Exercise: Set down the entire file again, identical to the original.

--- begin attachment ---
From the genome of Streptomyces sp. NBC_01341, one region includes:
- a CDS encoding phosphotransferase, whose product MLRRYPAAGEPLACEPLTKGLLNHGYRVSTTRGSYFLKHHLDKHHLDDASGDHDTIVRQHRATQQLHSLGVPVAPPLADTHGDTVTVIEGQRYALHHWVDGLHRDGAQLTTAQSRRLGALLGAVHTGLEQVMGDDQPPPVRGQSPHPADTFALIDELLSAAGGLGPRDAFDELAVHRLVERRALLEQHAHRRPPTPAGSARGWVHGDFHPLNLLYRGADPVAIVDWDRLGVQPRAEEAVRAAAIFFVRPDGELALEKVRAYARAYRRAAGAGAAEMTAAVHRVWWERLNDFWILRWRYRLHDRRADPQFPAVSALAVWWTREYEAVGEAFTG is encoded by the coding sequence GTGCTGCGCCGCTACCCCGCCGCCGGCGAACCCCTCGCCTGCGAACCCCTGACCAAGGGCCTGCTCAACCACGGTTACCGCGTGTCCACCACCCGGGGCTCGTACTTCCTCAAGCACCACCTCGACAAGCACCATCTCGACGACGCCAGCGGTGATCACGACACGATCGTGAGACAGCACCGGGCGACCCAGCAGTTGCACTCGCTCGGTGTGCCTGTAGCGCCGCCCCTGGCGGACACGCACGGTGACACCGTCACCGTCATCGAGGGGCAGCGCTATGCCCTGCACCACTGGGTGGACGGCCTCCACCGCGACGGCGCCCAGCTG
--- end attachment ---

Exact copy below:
From the genome of Streptomyces sp. NBC_01341, one region includes:
- a CDS encoding phosphotransferase, whose product MLRRYPAAGEPLACEPLTKGLLNHGYRVSTTRGSYFLKHHLDKHHLDDASGDHDTIVRQHRATQQLHSLGVPVAPPLADTHGDTVTVIEGQRYALHHWVDGLHRDGAQLTTAQSRRLGALLGAVHTGLEQVMGDDQPPPVRGQSPHPADTFALIDELLSAAGGLGPRDAFDELAVHRLVERRALLEQHAHRRPPTPAGSARGWVHGDFHPLNLLYRGADPVAIVDWDRLGVQPRAEEAVRAAAIFFVRPDGELALEKVRAYARAYRRAAGAGAAEMTAAVHRVWWERLNDFWILRWRYRLHDRRADPQFPAVSALAVWWTREYEAVGEAFTG is encoded by the coding sequence GTGCTGCGCCGCTACCCCGCCGCCGGCGAACCCCTCGCCTGCGAACCCCTGACCAAGGGCCTGCTCAACCACGGTTACCGCGTGTCCACCACCCGGGGCTCGTACTTCCTCAAGCACCACCTCGACAAGCACCATCTCGACGACGCCAGCGGTGATCACGACACGATCGTGAGACAGCACCGGGCGACCCAGCAGTTGCACTCGCTCGGTGTGCCTGTAGCGCCGCCCCTGGCGGACACGCACGGTGACACCGTCACCGTCATCGAGGGGCAGCGCTATGCCCTGCACCACTGGGTGGACGGCCTCCACCGCGACGGCGCCCAGCTG